Hanschen is shown as confident, flirtatious, and pragmatic. He sees the reality of what is happening to the other children around him, and is not naive. He believes dreams are only fantasy, and are impractical.
Hanschen, like Melchior, is charismatic and intelligent. It is also evident that he, too, is much more knowledgeable about issues surrounding sexuality and the corruption of society when compared to the other children.
In the play, Hans is just as aware of the fakeness prevalent in his culture as Hanschen is in the musical, if not more so. However, while Hans believes that all adults are just pretending to be better than they really are, Hanschen believes and compels Ernst to believe that respectability, honesty, and integrity are all lies made up by adults to help them be happy with their own lives. Hans says that his ideal future is one full of pleasure and happiness, which was translated into the musical adaption as Hanschen telling Ernst that the ideal life is one of a bystander who merely 'skims the cream' rather than creating a fuss or overworking. It should be noted that in the musical, Hanschen is refers to taking advantage of the system rather than just despairing about the idiocy of it.
In contrast to Melchior, he does not, "rock the boat", and instead keeps his opinions to himself. He believes that not challenging the system and the people that enforce it will benefit him in the end; however, it is worthy to mention that he could be suppressing his opinions, or perhaps has this outlook after he did try to voice his opinion. This is not clear, but is hinted in Totally Fucked ("But, you're fucked if you speak your mind").
The line in Totally Fucked could also just be him proving his point, saying that it will screw you over if you try to stand against the status quo. Again, this is entirely up to interpretation.
Humorous classmate. Like Melchior, he also appears to be very intelligent, but uses his knowledge in favor of the school system in order to further his place in society in the future.
In the play he is shown to be very lyrical and romantic while still as cynical as he is in the musical. It is implied that he may be younger than the other boys as Melchior and Moritz refer to him as "little Hanschen Rilow." He is also more educated than the other boys. He shows a vast knowledge of Shakespeare and classical art (making many allusions to classical works during his "Desdemona" monologue as well as speaking in Latin). He was educated on sex by his governess at a very young age and so has a much more mature understanding of the adult world.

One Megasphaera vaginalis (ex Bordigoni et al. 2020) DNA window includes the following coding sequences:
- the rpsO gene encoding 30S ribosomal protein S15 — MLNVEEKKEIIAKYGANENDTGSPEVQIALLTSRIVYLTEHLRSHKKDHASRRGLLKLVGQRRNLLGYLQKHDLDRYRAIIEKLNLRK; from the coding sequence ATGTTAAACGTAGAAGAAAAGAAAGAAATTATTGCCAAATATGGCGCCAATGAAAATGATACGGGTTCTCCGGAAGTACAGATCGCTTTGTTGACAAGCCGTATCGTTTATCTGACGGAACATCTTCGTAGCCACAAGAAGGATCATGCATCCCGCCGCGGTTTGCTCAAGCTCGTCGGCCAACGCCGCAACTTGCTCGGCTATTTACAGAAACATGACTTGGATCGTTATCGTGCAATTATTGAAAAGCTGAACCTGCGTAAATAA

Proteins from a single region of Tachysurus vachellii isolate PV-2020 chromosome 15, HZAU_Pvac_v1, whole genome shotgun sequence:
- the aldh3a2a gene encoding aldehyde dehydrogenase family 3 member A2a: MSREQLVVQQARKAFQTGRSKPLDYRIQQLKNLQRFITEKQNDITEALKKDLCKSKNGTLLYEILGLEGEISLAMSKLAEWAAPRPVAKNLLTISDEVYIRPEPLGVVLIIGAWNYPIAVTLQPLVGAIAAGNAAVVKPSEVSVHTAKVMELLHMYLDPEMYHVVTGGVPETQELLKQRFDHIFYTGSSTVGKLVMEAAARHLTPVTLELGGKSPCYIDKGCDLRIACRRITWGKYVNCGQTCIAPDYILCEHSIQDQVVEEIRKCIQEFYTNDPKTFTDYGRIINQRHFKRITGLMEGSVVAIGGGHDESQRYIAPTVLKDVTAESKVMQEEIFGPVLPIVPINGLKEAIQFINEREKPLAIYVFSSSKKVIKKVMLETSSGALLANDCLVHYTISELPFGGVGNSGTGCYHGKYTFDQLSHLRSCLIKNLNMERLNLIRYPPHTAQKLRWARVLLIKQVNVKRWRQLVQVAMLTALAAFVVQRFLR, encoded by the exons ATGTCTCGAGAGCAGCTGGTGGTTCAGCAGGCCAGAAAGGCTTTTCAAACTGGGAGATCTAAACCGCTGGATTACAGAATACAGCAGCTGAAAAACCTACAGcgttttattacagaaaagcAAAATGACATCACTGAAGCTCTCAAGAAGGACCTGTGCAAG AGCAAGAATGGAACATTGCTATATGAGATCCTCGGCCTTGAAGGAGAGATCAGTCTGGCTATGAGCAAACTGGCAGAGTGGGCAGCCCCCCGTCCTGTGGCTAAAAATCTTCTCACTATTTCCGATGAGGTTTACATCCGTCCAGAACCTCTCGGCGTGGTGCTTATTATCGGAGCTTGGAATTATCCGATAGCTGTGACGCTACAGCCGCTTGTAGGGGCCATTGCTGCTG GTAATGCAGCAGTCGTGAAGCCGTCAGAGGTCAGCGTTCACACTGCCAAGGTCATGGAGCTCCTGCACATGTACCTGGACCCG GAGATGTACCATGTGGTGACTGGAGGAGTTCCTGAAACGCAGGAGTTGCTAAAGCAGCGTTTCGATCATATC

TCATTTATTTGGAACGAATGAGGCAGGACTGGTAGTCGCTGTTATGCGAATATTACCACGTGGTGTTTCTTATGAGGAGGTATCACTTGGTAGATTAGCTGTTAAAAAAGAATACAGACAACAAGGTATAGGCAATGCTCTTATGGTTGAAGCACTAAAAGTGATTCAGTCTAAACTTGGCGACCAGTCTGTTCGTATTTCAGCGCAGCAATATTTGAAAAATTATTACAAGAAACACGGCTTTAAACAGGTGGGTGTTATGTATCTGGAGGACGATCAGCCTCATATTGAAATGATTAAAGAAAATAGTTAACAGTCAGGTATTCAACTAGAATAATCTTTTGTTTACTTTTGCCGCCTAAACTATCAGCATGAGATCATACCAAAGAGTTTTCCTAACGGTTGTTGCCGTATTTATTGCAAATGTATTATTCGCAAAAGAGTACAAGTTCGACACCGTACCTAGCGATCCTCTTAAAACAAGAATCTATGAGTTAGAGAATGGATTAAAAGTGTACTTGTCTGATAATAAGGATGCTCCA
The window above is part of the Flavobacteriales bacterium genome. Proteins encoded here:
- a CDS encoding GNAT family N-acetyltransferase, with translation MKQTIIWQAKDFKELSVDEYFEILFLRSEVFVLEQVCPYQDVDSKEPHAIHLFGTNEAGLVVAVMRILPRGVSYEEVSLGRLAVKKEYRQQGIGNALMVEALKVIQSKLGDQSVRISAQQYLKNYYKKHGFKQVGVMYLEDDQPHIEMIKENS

Fun Facts Edit
- Hanschen has no canonical sexual or romantic orientation, however Hanschen is shown to be attracted to both males (Ernst, Bobby Maler, etc.) and females (My Junk) in the musical.
- In the Deaf West production, at the end of Totally Fucked, Hanschen (played by Andy Mientus) takes down his pants and moons the audience. He then has to put his pants back on for the vineyard scene.
- In the middle of "My Junk," Hanschen masturbates to a post card with Coreggio's "Jupiter and Io" on it. He also makes an Othello reference by beginning the monologue with, "Have you prayed tonight, Desdemona?"
- Hänschen is the diminutive form of Hans, Hanschen's name in the play. In some translations of the play, the English equivalent of this nickname is used "Hansi" or "Hansy" depending on the text. Either name means the same thing as "Hänschen" and is simply there to clarify to a non-German speaking audience that his real name is Hans and is being referred to by a nickname. Sometimes Melchior and Moritz also refer to him as "Little Hansi Rilow" or "little Hänschen Rilow" depending on the translation implying he may be slightly younger/smaller than them.
- In the musical, his name is actually Hanschen (without the umlauted a), which is neither a nickname nor a real German name, for reasons unknown. There's a clear difference in pronunciation in the musical's Hanschen and the play's Hänschen, if the spelling wasn't enough to differentiate them.
- In "My Junk," there's a stage direction that says (As the song reaches a climax, so does HANSCHEN).
- Hanschen's attitude & feelings towards romance, life, and Ernst have become a source of controversy between individuals. Some see him as manipulative and abusive, and others as caring and genuine. Even within a single production, interpretations are vastly different, and this has led to conflict over the subject.
- He is implied to be very wealthy and cultured in the play.
- He canonically has a brother as mentioned in his Desdemona monologue in the original play.
- He has an entire monologue about fantasizing about murdering women in both versions
- In the musical his Desdemona monologue is particularly confusing because he recites the first line from the scene of Desdemona's murder in Othello and Sater has said that his postcard is supposed to be Correggio’s Io (who was a rape victim), but the painting that actually gets described is Palma Vecchio’s Venus, creating a weird mishmash of culture references that all seem sort of out of place.
- On Instagram Michael Arden confirmed that the woman painting a picture of a young boy during "My Junk" is Hanschen's mother painting him as a baby. As the woman is played by Marlee Matlin one can come to the conclusion that Hanschen, like Melchior, is a CODA (child of a deaf adult).